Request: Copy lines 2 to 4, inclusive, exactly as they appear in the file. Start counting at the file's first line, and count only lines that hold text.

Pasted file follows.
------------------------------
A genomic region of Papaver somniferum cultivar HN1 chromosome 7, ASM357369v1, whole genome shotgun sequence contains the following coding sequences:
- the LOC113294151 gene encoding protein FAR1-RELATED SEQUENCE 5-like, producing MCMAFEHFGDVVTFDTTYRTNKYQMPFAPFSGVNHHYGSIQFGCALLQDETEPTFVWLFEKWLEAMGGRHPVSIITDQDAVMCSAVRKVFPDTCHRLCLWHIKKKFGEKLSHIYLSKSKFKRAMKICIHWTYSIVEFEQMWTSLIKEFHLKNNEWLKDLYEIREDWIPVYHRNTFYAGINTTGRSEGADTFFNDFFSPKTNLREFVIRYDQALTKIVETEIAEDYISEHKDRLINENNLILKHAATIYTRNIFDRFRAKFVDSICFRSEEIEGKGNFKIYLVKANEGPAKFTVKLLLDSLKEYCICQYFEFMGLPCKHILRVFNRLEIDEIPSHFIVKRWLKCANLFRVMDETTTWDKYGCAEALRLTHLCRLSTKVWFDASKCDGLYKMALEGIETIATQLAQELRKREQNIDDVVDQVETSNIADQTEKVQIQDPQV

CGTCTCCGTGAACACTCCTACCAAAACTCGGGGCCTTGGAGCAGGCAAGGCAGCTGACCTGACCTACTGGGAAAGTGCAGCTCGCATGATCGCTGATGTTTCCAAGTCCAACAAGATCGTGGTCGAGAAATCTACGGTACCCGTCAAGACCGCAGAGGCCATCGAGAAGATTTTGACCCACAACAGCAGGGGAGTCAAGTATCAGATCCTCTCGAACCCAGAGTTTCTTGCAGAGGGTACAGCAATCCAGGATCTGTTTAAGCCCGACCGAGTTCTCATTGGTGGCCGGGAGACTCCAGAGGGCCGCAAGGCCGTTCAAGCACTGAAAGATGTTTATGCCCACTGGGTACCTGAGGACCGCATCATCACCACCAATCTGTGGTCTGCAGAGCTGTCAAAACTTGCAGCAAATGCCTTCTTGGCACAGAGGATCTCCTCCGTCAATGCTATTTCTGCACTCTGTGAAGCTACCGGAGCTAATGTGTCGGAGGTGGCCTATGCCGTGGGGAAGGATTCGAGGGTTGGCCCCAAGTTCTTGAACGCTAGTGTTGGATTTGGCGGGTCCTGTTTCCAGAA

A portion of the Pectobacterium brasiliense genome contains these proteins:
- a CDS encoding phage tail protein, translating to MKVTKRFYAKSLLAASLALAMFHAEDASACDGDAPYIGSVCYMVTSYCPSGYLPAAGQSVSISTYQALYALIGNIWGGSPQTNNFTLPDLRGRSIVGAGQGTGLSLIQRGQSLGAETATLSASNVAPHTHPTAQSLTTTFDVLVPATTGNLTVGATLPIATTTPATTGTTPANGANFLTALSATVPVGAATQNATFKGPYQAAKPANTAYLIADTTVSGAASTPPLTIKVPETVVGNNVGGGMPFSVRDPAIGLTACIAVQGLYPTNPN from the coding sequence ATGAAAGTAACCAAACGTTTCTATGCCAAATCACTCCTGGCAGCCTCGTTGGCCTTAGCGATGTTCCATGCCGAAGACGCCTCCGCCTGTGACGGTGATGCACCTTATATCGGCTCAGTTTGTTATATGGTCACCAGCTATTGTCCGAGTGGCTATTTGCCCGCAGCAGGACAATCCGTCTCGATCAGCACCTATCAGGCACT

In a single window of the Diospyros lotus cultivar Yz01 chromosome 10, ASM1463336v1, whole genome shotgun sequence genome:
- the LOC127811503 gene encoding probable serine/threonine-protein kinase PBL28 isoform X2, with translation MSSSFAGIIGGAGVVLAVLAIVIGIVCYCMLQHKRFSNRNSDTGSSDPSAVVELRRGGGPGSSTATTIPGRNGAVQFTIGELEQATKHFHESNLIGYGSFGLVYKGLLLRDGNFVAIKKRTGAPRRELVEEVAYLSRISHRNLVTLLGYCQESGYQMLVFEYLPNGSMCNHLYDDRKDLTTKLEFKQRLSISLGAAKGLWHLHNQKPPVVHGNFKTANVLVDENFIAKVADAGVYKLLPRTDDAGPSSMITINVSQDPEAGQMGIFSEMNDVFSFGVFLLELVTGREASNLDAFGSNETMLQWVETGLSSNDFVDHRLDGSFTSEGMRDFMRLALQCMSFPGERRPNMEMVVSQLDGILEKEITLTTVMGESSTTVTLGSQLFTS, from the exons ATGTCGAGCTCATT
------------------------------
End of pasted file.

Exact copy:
- the LOC113294151 gene encoding protein FAR1-RELATED SEQUENCE 5-like, producing MCMAFEHFGDVVTFDTTYRTNKYQMPFAPFSGVNHHYGSIQFGCALLQDETEPTFVWLFEKWLEAMGGRHPVSIITDQDAVMCSAVRKVFPDTCHRLCLWHIKKKFGEKLSHIYLSKSKFKRAMKICIHWTYSIVEFEQMWTSLIKEFHLKNNEWLKDLYEIREDWIPVYHRNTFYAGINTTGRSEGADTFFNDFFSPKTNLREFVIRYDQALTKIVETEIAEDYISEHKDRLINENNLILKHAATIYTRNIFDRFRAKFVDSICFRSEEIEGKGNFKIYLVKANEGPAKFTVKLLLDSLKEYCICQYFEFMGLPCKHILRVFNRLEIDEIPSHFIVKRWLKCANLFRVMDETTTWDKYGCAEALRLTHLCRLSTKVWFDASKCDGLYKMALEGIETIATQLAQELRKREQNIDDVVDQVETSNIADQTEKVQIQDPQV

CGTCTCCGTGAACACTCCTACCAAAACTCGGGGCCTTGGAGCAGGCAAGGCAGCTGACCTGACCTACTGGGAAAGTGCAGCTCGCATGATCGCTGATGTTTCCAAGTCCAACAAGATCGTGGTCGAGAAATCTACGGTACCCGTCAAGACCGCAGAGGCCATCGAGAAGATTTTGACCCACAACAGCAGGGGAGTCAAGTATCAGATCCTCTCGAACCCAGAGTTTCTTGCAGAGGGTACAGCAATCCAGGATCTGTTTAAGCCCGACCGAGTTCTCATTGGTGGCCGGGAGACTCCAGAGGGCCGCAAGGCCGTTCAAGCACTGAAAGATGTTTATGCCCACTGGGTACCTGAGGACCGCATCATCACCACCAATCTGTGGTCTGCAGAGCTGTCAAAACTTGCAGCAAATGCCTTCTTGGCACAGAGGATCTCCTCCGTCAATGCTATTTCTGCACTCTGTGAAGCTACCGGAGCTAATGTGTCGGAGGTGGCCTATGCCGTGGGGAAGGATTCGAGGGTTGGCCCCAAGTTCTTGAACGCTAGTGTTGGATTTGGCGGGTCCTGTTTCCAGAA

A portion of the Pectobacterium brasiliense genome contains these proteins: